What do you think your chances are of finding eta Cassiopeiae on this list if you weren't aware of the match?

(This something that could be straightened out with an expanded instruction manual, by adding another appendix providing equivalent names.)

An observer trying to determine whether he/she can resolve a double star likes to have the magnitudes of the brighter and secondary components, accompanied by the separation and position angle. These minimum parameters appear consistently in the guidebooks and various double star lists. The AutoStar #494 gives the magnitude of the brighter component, then the separation of the components, and that’s all. No position angle, and no magnitude of the secondary (and the magnitudes of several secondaries in the data base are way too faint to be seen in this telescope).

Meade does supply other information, some of which you would not normally have available: Bayer designation (if the star is on the list under its Arabic name), its SAO number, distance, and spectral class (primary only). There's also a display of the coordinates which AutoStar needs to do the locating and tracking. But, outside of the separation distance, there’s virtually no information on the secondary.

Dozens of pretty, contrasty double stars - readily located in the auto tracking mode, on most double star lists, and easily resolved using this telescope - have been overlooked, and that’s rather sad. To Meade’s credit, there is a way each user can add interesting objects to the data base. All in all, however, the list of double stars on AutoStar #494 leaves an awful lot to be desired. Whoever put this list together ignored many of the more popular and colorful double stars known by most amateurs with a little experience, and Autostar would have made them easily observable like never before.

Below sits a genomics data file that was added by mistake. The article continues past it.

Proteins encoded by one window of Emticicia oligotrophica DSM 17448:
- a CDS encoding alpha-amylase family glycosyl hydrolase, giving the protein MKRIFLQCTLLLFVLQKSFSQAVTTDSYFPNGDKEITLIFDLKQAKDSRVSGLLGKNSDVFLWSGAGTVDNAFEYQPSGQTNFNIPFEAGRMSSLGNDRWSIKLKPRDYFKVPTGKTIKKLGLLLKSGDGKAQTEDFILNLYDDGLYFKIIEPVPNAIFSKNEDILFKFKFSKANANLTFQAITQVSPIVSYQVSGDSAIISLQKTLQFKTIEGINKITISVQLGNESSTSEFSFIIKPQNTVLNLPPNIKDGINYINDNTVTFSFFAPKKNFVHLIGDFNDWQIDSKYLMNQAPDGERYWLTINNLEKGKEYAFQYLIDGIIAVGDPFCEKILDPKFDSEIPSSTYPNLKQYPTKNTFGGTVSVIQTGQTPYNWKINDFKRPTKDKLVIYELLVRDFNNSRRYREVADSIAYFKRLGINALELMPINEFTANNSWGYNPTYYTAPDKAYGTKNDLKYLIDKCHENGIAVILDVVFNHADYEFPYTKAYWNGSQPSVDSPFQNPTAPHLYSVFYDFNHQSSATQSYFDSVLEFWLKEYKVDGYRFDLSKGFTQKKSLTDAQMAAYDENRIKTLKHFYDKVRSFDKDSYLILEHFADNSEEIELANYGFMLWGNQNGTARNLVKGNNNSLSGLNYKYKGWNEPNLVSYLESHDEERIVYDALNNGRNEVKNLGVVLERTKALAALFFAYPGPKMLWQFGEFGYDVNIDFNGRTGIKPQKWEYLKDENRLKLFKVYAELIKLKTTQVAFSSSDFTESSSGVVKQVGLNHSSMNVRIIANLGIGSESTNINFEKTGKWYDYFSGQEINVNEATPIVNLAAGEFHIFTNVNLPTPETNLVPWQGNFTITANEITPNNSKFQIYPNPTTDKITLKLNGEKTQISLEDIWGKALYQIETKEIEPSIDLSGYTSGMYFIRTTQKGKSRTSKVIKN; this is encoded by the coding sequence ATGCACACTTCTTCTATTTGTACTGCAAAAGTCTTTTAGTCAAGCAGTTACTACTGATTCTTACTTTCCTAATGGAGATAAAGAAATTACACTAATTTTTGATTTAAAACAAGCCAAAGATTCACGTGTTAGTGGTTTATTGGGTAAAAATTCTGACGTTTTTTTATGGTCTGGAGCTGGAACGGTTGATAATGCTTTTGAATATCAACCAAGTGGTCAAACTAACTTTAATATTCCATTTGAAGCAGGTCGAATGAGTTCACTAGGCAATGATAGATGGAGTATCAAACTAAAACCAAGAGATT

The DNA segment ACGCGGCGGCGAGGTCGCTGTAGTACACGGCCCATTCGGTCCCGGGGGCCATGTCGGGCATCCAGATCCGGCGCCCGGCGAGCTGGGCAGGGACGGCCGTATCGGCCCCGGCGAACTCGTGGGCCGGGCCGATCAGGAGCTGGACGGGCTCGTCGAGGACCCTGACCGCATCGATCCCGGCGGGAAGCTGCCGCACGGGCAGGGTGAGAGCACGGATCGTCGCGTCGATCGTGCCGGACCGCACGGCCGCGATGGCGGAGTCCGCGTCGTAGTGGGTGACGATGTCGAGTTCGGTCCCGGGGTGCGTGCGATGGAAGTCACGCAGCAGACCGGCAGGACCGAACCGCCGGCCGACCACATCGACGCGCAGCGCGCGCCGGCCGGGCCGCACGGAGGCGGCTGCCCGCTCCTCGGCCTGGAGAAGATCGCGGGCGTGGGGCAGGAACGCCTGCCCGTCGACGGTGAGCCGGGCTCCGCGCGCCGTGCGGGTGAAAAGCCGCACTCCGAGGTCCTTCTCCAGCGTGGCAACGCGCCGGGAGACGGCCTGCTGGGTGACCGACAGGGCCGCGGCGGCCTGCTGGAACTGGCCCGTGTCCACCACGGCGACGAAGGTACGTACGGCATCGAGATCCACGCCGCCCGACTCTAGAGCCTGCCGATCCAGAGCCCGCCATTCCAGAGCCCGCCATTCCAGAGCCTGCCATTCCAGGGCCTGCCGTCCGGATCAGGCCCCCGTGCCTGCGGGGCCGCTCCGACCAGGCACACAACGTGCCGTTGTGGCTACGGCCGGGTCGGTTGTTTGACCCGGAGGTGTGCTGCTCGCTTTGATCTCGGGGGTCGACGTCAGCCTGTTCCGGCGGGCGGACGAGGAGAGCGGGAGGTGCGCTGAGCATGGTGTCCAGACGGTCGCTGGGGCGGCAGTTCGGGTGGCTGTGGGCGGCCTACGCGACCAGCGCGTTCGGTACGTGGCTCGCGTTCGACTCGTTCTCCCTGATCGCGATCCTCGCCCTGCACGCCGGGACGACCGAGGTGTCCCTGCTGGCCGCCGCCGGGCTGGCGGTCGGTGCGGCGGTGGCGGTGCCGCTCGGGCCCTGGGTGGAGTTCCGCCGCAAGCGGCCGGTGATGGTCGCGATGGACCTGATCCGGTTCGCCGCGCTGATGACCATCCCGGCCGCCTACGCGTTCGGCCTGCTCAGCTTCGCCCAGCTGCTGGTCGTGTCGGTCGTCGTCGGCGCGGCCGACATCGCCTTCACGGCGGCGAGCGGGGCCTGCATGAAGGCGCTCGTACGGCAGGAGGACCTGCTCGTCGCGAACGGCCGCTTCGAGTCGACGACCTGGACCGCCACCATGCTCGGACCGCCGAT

There are two types of clusters: open (or galactic) clusters and globular clusters. The first generally have anywhere from a few dozen to a thousand or more stars in them. The globular clusters have from tens of thousands to hundreds of thousands of stars. Most of the open clusters are at least partially resolvable with a small telescope - many of them almost completely so - while the Meade ETX 80 can begin to resolve only a handful of the closest globular clusters.

Both types of cluster are merged on the same list in the database (under “clusters”), although most amateurs would probably agree that the two types of clusters look so different in a small telescope that they ought to appear on separate lists, and they usually do.

Variable Stars: